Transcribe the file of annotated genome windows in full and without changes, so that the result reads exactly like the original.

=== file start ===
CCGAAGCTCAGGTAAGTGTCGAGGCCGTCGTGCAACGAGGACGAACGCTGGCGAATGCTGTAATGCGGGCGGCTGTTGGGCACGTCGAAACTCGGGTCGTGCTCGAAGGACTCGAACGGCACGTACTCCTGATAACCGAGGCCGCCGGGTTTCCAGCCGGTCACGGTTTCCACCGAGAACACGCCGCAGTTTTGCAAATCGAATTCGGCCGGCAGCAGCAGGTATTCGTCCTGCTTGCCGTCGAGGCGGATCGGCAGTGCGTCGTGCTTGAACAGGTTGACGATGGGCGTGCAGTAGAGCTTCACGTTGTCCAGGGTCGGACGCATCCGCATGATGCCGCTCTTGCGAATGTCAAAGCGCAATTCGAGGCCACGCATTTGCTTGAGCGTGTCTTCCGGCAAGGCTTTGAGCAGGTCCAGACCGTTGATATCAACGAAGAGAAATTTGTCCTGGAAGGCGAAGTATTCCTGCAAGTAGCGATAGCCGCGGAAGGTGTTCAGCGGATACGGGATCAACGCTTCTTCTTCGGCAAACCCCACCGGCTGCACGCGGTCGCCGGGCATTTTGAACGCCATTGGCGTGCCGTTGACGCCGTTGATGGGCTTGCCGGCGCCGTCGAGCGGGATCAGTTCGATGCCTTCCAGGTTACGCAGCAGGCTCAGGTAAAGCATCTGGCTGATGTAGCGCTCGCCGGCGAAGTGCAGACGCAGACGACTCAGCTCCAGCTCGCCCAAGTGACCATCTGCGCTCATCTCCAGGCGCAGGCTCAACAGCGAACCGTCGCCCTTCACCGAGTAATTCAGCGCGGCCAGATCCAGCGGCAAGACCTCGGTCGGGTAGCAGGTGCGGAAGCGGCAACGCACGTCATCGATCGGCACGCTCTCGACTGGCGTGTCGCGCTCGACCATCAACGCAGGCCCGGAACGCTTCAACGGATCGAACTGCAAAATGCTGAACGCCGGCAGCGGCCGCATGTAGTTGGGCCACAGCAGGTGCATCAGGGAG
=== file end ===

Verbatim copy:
CCGAAGCTCAGGTAAGTGTCGAGGCCGTCGTGCAACGAGGACGAACGCTGGCGAATGCTGTAATGCGGGCGGCTGTTGGGCACGTCGAAACTCGGGTCGTGCTCGAAGGACTCGAACGGCACGTACTCCTGATAACCGAGGCCGCCGGGTTTCCAGCCGGTCACGGTTTCCACCGAGAACACGCCGCAGTTTTGCAAATCGAATTCGGCCGGCAGCAGCAGGTATTCGTCCTGCTTGCCGTCGAGGCGGATCGGCAGTGCGTCGTGCTTGAACAGGTTGACGATGGGCGTGCAGTAGAGCTTCACGTTGTCCAGGGTCGGACGCATCCGCATGATGCCGCTCTTGCGAATGTCAAAGCGCAATTCGAGGCCACGCATTTGCTTGAGCGTGTCTTCCGGCAAGGCTTTGAGCAGGTCCAGACCGTTGATATCAACGAAGAGAAATTTGTCCTGGAAGGCGAAGTATTCCTGCAAGTAGCGATAGCCGCGGAAGGTGTTCAGCGGATACGGGATCAACGCTTCTTCTTCGGCAAACCCCACCGGCTGCACGCGGTCGCCGGGCATTTTGAACGCCATTGGCGTGCCGTTGACGCCGTTGATGGGCTTGCCGGCGCCGTCGAGCGGGATCAGTTCGATGCCTTCCAGGTTACGCAGCAGGCTCAGGTAAAGCATCTGGCTGATGTAGCGCTCGCCGGCGAAGTGCAGACGCAGACGACTCAGCTCCAGCTCGCCCAAGTGACCATCTGCGCTCATCTCCAGGCGCAGGCTCAACAGCGAACCGTCGCCCTTCACCGAGTAATTCAGCGCGGCCAGATCCAGCGGCAAGACCTCGGTCGGGTAGCAGGTGCGGAAGCGGCAACGCACGTCATCGATCGGCACGCTCTCGACTGGCGTGTCGCGCTCGACCATCAACGCAGGCCCGGAACGCTTCAACGGATCGAACTGCAAAATGCTGAACGCCGGCAGCGGCCGCATGTAGTTGGGCCACAGCAGGTGCATCAGGGAG